more reasons for gladness than for*or"-
row, and if one cannot*"find happiness
for himself he's an ungrateful and un
kind individual if he tries to take the
gladness away from his fellow men.
In a big city rooming house, a life
weary man, previous to trying suicide,
penned a note in which he said:
"The world has grown corrupt. It
is no decent place to live In. One has
to be a thief, a whisky runner or in
ebriate else he is no good any more."
A poor excuse to remove himself
from this life of sunshine and gladness.
But he had even less excuse for un
loading his pessimism to disturb the
lives of thousands who. are finding this
a pretty good old world in which to
"carry on."
The man didn't succeed in removing
himself from this life, and when he re
covers it is quite probable that hell
prize his breath and the privilege of
living more than he ever did before.
But hem only do so when he engages
some of his time and attention in the
task which belongs to everyonethat
of making the world better, more beau
tiful and its Inhabitants more happy
and thankful to their God.
No one can answer the question
without a lengthy thesis as to how fast
the world is growing better. But no
one can delve into history even a little
without admitting that most people ab
hor sin and are more ashamed of sin
ning than people were not very long
ago.
Thomas Edison, while camping with
Henry Ford and H. S. Firestone re
cently, said that "Every man will re
vert to barbarism if given half a
chance." But he contended that civili
zation is gaining, though he estimated
that 15,000 years would have to pass
before man "will have reached such a
high point of civilization where he can
not, or will not want to go back to the
barbaric life."
So you see we're moving in the right
direction and following the right path.
Then let us forget our complaining
and not block traffic for others with
foolish pessimism, for there Is need of
more optimism to bring the chariot of
happiness through successfully, even
though we're engaged in a tortoise
race.
THE FIRST NATIONAL BANK
O SAINT PAUL
offers exceptional facilities for the handling of
accounts of responsible firms, corporations and
individuals in its
Commercial, Women's and Savings Departments
Small depositor* receive the same courteous at-
tention and considerate service that is extended
to those carrying large balances.
THE BIG BANK FOR THE SMALL. DEPOSITOR
JACKSON STREET BETWEEN FOURTH AND FltFTH
fo-S,.
A HAPPY NEWYEAR
A
GOPHERS
A
-AT-
UNION HALL
KENT AND AURORA STREETS
JANUARY 1,1923
Matinee 2 p. in. to 6:30 p. m.
Evening 8:30 p. m. to
ENTERTAINING
Moore's Dance Orchestra
Under the Auspices of
St. Paul Universal Club
YOU ARE INVITED.
Katherine MacDonald
resifff & i AS GL& A4AiKlrC
Handsome "Katie" MacDonald, the
"movie" star, was born in Pittsburgh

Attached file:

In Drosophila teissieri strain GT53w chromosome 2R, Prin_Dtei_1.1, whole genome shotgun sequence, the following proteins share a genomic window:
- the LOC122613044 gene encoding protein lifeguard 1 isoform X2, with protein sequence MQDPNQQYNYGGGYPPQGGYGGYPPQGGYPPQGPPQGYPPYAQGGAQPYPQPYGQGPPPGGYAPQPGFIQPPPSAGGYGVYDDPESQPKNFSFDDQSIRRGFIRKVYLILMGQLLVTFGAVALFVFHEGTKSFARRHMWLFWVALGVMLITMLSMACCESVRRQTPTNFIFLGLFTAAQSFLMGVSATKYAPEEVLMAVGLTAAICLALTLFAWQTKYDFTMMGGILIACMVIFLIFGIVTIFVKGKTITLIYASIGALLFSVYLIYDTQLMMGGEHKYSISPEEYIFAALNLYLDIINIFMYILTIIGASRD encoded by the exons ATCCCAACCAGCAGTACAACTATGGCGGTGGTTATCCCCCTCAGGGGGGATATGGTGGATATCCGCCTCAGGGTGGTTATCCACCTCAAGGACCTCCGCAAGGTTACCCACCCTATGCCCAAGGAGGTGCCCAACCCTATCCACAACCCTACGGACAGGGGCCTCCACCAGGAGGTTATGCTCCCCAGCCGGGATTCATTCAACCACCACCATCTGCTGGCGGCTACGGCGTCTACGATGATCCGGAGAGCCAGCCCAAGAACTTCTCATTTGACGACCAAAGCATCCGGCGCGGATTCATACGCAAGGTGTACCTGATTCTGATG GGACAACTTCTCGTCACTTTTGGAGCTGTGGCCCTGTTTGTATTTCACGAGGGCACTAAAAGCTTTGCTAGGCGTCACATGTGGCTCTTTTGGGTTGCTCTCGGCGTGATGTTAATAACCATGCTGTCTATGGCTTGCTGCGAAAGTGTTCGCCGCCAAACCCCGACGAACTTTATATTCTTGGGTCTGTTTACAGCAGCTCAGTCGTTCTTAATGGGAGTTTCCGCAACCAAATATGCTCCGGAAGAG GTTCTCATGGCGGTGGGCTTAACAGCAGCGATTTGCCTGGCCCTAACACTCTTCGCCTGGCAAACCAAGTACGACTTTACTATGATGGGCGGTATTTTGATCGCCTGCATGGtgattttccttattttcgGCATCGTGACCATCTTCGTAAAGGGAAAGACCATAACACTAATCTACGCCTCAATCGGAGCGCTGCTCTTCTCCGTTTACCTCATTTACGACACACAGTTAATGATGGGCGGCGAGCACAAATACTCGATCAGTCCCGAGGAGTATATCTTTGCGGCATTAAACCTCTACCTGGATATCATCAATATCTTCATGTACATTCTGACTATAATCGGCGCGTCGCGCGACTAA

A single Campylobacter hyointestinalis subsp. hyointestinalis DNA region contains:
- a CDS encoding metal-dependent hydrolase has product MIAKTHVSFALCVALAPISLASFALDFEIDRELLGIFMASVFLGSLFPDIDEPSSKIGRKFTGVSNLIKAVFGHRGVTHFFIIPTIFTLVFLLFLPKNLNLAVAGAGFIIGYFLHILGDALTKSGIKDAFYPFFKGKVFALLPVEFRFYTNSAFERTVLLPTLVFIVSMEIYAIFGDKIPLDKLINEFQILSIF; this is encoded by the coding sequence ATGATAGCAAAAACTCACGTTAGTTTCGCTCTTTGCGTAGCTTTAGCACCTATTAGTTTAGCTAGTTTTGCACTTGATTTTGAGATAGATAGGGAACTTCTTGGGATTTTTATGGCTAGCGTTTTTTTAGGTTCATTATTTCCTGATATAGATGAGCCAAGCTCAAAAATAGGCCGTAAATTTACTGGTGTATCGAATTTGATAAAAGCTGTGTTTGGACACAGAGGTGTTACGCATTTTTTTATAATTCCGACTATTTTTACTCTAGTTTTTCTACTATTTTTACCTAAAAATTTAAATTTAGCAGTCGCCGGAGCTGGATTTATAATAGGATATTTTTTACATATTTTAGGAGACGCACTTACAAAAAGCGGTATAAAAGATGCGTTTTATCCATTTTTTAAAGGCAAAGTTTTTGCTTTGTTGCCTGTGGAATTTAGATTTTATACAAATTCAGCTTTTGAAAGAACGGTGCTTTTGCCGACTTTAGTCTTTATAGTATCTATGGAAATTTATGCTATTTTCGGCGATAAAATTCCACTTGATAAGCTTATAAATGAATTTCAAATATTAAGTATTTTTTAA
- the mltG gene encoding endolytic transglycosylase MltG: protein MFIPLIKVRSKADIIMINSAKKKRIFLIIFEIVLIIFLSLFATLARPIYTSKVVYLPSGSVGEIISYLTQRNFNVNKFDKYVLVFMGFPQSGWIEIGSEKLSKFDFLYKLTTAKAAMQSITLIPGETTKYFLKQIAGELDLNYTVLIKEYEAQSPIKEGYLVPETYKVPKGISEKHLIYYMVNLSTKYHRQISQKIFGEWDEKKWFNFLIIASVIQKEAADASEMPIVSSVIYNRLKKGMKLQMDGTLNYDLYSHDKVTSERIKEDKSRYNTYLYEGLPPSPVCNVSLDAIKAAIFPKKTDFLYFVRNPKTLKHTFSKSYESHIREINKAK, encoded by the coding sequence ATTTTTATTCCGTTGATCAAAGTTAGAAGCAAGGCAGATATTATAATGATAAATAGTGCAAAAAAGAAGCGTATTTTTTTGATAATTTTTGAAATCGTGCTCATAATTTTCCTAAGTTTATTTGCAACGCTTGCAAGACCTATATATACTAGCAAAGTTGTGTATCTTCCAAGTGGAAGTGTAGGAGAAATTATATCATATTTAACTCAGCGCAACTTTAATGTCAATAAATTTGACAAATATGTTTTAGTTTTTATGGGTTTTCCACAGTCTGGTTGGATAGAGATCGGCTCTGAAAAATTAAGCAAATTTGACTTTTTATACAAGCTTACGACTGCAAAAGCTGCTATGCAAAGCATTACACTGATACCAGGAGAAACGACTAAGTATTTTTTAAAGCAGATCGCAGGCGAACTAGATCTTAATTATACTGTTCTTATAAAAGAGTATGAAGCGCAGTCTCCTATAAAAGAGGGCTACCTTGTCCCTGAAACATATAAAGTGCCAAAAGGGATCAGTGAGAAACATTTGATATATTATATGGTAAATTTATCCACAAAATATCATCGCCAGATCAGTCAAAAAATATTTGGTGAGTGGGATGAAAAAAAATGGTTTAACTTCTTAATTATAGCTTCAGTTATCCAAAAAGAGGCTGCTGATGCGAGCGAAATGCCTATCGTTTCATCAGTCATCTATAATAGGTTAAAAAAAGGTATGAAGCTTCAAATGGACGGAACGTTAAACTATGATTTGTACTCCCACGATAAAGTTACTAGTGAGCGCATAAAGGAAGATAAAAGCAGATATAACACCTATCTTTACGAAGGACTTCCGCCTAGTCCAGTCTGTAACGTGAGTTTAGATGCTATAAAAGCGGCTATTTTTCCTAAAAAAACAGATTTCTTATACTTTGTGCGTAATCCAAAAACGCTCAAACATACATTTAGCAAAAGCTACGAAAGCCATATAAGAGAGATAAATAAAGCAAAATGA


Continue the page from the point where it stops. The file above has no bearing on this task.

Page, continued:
in 1892. 8he received her early edu
cation there, afterward attending
Blaireville college. Her eoreen career
began, without previous stage experi
ence, in support cf Deuglae Fairbanks
in a popular production. She la five
feet, eight inches tall, weighs about
134 pounds, has light hair and large
blue eyes. She is considered oneof
the most beautiful women in America,
being known as "The American Beau-
ty."
O
A SPLENDID SERMON
By E. W. Gilies
Mr. A. preached a splendid ser
mon. He stuck to his theme so close
ly as to make it apparent that every
thing he said was relevant to it.
His illustrations and citations were
311 from the Bible or from history or
from other authentic sources, and so
appealed to the people in a real re
ligious way, rather than sounding
smart or funny or fishy.
He did not preach at all in the
way of self-praise or in condemna
ion of others, but set forth great ap
pealing principles that gripped his
audience and produced results.
Tsl. Carfiald 1170
CEDAR 1206
RONDO PHARMACY
R. W. HERDIG. PROPRIETOR
Registered Pharmacist
Always Prompt Always Courteous
Service with a smilePhone your wants
Past, free, furious delivery
Prescriptions Promptly and Carefully Compounded
Try our Lowney's and Allen-Qualley's Candies
RONDO A LOUIS SAINT PAUL
ANNIVERSARY SHOE SALE
CONTINUES
A Year ago we started our big and successful reorganization sal*f
ws are now going to give you the same big values as then.
Our stock Is complete and up-to-date.
SHOES AND OXFORDS
Values $7 to $11
RYAN HOTEL.
Now
$3.85
$4.85 $5.85 $6.85
and up
The Edwin Clapp Nigh and Low Shoes
Value man $1 S $11.85 and $12.85
STANLEY-REEM SHOE CO.
400 ROBERT STREET
FRANR A. UBEL
478 Wabasha St.
JEWELRY OPTICAL GOODS
ST. PAUL STOVE & FURNACE REPAIR WORKS
Manufacturers and Jobbers
Repairs to Fit All Makes of Stoves, Ranges and
Furnaces. We are Experts at Installing Furnaces.
STOVES STOBSB
106 E. THIRD ST. ST. PAUL. MINN.
"Say It With Flowers"
HOLM & OLSON
The Home of Flowers
SAF E MILK
Phone: Elkhurst 3163
MINNESOTA MILK CO.
FLHNIHURCO.
OH-to.12, E.ScvoiitfliSi.
MjsBSEjWJMbssa-*.
Sudden Service
WILLIAM A. REEM.
Ne Ideas in
Fixtures
are constantly appearing" and they
come here first. We want you to
share in the pleasure of seeins their
new beauty, their increased effec
tiveness. Come when you can and
see how the modern home is lighted
and made beautiful by the latest
ideas In fixtures..
Let Us Wire Your Home.
SevenCoraersElectricCo.
206 W. 3d St. Phone Cedar 8396.
Opposite Wilder Publid Bathe.
N. E. Anderson G. W Swanson
DIAMONDS WATCHES
Your Credit is Good at UbeVs
GARFIELD 2918
JtapA v^